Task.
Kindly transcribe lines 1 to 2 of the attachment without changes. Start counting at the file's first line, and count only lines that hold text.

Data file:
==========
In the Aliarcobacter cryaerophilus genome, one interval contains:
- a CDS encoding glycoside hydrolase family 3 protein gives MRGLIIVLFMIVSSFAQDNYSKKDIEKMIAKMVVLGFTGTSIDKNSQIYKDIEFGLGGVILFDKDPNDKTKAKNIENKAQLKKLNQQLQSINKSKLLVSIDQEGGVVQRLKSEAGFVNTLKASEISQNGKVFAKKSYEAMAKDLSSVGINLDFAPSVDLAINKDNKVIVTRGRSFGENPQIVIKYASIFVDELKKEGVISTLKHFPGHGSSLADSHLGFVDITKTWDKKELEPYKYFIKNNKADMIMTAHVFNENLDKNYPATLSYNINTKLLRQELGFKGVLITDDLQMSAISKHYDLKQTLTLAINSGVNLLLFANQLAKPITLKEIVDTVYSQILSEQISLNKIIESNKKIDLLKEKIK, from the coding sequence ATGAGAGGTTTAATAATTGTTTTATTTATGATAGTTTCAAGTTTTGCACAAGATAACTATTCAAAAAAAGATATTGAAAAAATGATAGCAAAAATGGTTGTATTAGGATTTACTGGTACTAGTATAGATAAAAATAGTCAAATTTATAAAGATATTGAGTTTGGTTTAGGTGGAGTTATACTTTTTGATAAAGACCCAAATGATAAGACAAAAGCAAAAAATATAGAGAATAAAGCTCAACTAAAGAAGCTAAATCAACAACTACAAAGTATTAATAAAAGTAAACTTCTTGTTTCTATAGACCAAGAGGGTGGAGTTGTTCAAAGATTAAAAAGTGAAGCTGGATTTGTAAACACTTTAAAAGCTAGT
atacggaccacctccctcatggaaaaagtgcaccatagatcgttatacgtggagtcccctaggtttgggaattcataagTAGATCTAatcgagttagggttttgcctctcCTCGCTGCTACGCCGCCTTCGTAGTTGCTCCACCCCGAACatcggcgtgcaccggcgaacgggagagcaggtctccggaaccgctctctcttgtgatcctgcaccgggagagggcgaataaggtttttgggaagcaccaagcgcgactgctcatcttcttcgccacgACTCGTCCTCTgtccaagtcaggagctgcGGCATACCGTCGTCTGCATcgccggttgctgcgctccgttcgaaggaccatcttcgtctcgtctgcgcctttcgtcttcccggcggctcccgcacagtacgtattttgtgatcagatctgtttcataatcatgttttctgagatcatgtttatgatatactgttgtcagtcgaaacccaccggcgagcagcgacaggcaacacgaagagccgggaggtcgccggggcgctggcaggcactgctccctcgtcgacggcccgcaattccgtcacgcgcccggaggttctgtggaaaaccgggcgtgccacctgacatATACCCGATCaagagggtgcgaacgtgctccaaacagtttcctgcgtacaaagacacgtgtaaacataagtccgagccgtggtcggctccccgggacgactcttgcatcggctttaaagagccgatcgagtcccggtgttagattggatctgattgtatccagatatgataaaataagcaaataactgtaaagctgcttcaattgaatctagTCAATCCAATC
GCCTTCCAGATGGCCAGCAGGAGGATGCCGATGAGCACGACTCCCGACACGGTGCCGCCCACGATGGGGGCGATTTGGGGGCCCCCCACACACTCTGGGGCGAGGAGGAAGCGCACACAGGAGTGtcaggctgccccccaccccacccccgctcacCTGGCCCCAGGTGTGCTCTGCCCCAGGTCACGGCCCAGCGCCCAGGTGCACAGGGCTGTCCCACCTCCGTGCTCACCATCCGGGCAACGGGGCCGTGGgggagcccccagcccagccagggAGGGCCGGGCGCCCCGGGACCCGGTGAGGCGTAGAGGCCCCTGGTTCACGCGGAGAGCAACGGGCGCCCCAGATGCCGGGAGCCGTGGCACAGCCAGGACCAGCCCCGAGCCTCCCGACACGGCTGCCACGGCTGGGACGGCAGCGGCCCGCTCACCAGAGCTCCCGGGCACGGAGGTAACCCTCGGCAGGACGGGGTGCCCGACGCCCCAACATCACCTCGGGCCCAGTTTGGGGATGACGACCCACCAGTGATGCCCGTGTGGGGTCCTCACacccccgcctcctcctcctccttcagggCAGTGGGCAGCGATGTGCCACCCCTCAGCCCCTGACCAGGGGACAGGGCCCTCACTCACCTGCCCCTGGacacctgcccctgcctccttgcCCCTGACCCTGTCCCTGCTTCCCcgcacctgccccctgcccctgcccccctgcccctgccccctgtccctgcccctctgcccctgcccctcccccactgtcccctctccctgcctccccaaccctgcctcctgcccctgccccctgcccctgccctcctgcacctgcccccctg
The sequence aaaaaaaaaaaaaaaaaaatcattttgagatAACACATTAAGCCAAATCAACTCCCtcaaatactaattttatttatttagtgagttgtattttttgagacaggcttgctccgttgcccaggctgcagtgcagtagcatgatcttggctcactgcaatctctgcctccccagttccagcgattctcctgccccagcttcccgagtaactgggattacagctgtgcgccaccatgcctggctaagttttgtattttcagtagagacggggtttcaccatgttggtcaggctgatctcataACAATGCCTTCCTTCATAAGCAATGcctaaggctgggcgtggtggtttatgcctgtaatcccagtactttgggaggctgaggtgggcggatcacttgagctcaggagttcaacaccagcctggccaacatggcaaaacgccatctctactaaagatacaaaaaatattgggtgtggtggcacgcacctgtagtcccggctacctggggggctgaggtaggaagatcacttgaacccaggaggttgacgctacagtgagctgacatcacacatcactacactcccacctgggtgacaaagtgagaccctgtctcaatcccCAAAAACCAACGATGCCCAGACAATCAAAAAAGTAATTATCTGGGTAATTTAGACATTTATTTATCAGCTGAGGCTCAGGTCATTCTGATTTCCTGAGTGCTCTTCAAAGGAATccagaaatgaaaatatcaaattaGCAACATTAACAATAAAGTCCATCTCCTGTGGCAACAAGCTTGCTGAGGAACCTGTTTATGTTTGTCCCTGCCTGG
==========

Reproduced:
In the Aliarcobacter cryaerophilus genome, one interval contains:
- a CDS encoding glycoside hydrolase family 3 protein gives MRGLIIVLFMIVSSFAQDNYSKKDIEKMIAKMVVLGFTGTSIDKNSQIYKDIEFGLGGVILFDKDPNDKTKAKNIENKAQLKKLNQQLQSINKSKLLVSIDQEGGVVQRLKSEAGFVNTLKASEISQNGKVFAKKSYEAMAKDLSSVGINLDFAPSVDLAINKDNKVIVTRGRSFGENPQIVIKYASIFVDELKKEGVISTLKHFPGHGSSLADSHLGFVDITKTWDKKELEPYKYFIKNNKADMIMTAHVFNENLDKNYPATLSYNINTKLLRQELGFKGVLITDDLQMSAISKHYDLKQTLTLAINSGVNLLLFANQLAKPITLKEIVDTVYSQILSEQISLNKIIESNKKIDLLKEKIK, from the coding sequence ATGAGAGGTTTAATAATTGTTTTATTTATGATAGTTTCAAGTTTTGCACAAGATAACTATTCAAAAAAAGATATTGAAAAAATGATAGCAAAAATGGTTGTATTAGGATTTACTGGTACTAGTATAGATAAAAATAGTCAAATTTATAAAGATATTGAGTTTGGTTTAGGTGGAGTTATACTTTTTGATAAAGACCCAAATGATAAGACAAAAGCAAAAAATATAGAGAATAAAGCTCAACTAAAGAAGCTAAATCAACAACTACAAAGTATTAATAAAAGTAAACTTCTTGTTTCTATAGACCAAGAGGGTGGAGTTGTTCAAAGATTAAAAAGTGAAGCTGGATTTGTAAACACTTTAAAAGCTAGT